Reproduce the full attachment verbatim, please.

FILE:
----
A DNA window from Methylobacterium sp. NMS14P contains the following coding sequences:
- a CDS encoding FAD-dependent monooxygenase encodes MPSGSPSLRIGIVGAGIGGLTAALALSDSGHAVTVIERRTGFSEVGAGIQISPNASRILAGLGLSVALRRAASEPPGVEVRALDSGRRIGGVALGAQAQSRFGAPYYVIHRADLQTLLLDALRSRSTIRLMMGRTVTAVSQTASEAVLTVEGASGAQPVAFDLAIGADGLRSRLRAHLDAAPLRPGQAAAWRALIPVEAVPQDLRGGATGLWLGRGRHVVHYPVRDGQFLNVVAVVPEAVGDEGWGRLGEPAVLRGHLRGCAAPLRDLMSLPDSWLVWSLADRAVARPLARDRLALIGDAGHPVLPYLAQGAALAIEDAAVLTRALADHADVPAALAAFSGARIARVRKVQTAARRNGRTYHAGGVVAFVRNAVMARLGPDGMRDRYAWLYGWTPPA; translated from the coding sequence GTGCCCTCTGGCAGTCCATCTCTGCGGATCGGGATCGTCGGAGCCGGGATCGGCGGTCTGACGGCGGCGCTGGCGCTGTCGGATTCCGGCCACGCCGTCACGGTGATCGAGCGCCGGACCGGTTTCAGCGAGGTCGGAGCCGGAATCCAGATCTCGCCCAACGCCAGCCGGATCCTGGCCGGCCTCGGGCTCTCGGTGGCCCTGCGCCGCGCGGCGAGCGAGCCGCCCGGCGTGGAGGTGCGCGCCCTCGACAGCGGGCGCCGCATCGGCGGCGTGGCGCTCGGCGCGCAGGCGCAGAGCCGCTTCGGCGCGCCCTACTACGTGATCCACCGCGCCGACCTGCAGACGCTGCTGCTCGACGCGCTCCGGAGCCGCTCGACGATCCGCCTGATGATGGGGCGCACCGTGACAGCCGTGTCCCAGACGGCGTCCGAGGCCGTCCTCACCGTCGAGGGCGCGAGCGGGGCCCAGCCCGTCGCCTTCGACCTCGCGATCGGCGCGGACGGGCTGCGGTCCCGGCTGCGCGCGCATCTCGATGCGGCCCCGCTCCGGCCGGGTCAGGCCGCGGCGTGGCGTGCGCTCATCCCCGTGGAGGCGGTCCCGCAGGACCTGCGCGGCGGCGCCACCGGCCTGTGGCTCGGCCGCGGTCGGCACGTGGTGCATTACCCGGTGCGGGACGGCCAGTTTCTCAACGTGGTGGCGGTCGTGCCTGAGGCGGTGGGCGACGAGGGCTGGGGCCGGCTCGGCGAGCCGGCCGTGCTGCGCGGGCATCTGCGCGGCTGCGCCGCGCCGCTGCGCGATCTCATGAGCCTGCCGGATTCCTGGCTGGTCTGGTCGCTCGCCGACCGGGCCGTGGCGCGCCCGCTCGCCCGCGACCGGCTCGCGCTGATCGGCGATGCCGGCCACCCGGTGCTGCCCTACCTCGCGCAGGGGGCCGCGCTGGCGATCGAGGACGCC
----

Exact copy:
A DNA window from Methylobacterium sp. NMS14P contains the following coding sequences:
- a CDS encoding FAD-dependent monooxygenase encodes MPSGSPSLRIGIVGAGIGGLTAALALSDSGHAVTVIERRTGFSEVGAGIQISPNASRILAGLGLSVALRRAASEPPGVEVRALDSGRRIGGVALGAQAQSRFGAPYYVIHRADLQTLLLDALRSRSTIRLMMGRTVTAVSQTASEAVLTVEGASGAQPVAFDLAIGADGLRSRLRAHLDAAPLRPGQAAAWRALIPVEAVPQDLRGGATGLWLGRGRHVVHYPVRDGQFLNVVAVVPEAVGDEGWGRLGEPAVLRGHLRGCAAPLRDLMSLPDSWLVWSLADRAVARPLARDRLALIGDAGHPVLPYLAQGAALAIEDAAVLTRALADHADVPAALAAFSGARIARVRKVQTAARRNGRTYHAGGVVAFVRNAVMARLGPDGMRDRYAWLYGWTPPA; translated from the coding sequence GTGCCCTCTGGCAGTCCATCTCTGCGGATCGGGATCGTCGGAGCCGGGATCGGCGGTCTGACGGCGGCGCTGGCGCTGTCGGATTCCGGCCACGCCGTCACGGTGATCGAGCGCCGGACCGGTTTCAGCGAGGTCGGAGCCGGAATCCAGATCTCGCCCAACGCCAGCCGGATCCTGGCCGGCCTCGGGCTCTCGGTGGCCCTGCGCCGCGCGGCGAGCGAGCCGCCCGGCGTGGAGGTGCGCGCCCTCGACAGCGGGCGCCGCATCGGCGGCGTGGCGCTCGGCGCGCAGGCGCAGAGCCGCTTCGGCGCGCCCTACTACGTGATCCACCGCGCCGACCTGCAGACGCTGCTGCTCGACGCGCTCCGGAGCCGCTCGACGATCCGCCTGATGATGGGGCGCACCGTGACAGCCGTGTCCCAGACGGCGTCCGAGGCCGTCCTCACCGTCGAGGGCGCGAGCGGGGCCCAGCCCGTCGCCTTCGACCTCGCGATCGGCGCGGACGGGCTGCGGTCCCGGCTGCGCGCGCATCTCGATGCGGCCCCGCTCCGGCCGGGTCAGGCCGCGGCGTGGCGTGCGCTCATCCCCGTGGAGGCGGTCCCGCAGGACCTGCGCGGCGGCGCCACCGGCCTGTGGCTCGGCCGCGGTCGGCACGTGGTGCATTACCCGGTGCGGGACGGCCAGTTTCTCAACGTGGTGGCGGTCGTGCCTGAGGCGGTGGGCGACGAGGGCTGGGGCCGGCTCGGCGAGCCGGCCGTGCTGCGCGGGCATCTGCGCGGCTGCGCCGCGCCGCTGCGCGATCTCATGAGCCTGCCGGATTCCTGGCTGGTCTGGTCGCTCGCCGACCGGGCCGTGGCGCGCCCGCTCGCCCGCGACCGGCTCGCGCTGATCGGCGATGCCGGCCACCCGGTGCTGCCCTACCTCGCGCAGGGGGCCGCGCTGGCGATCGAGGACGCC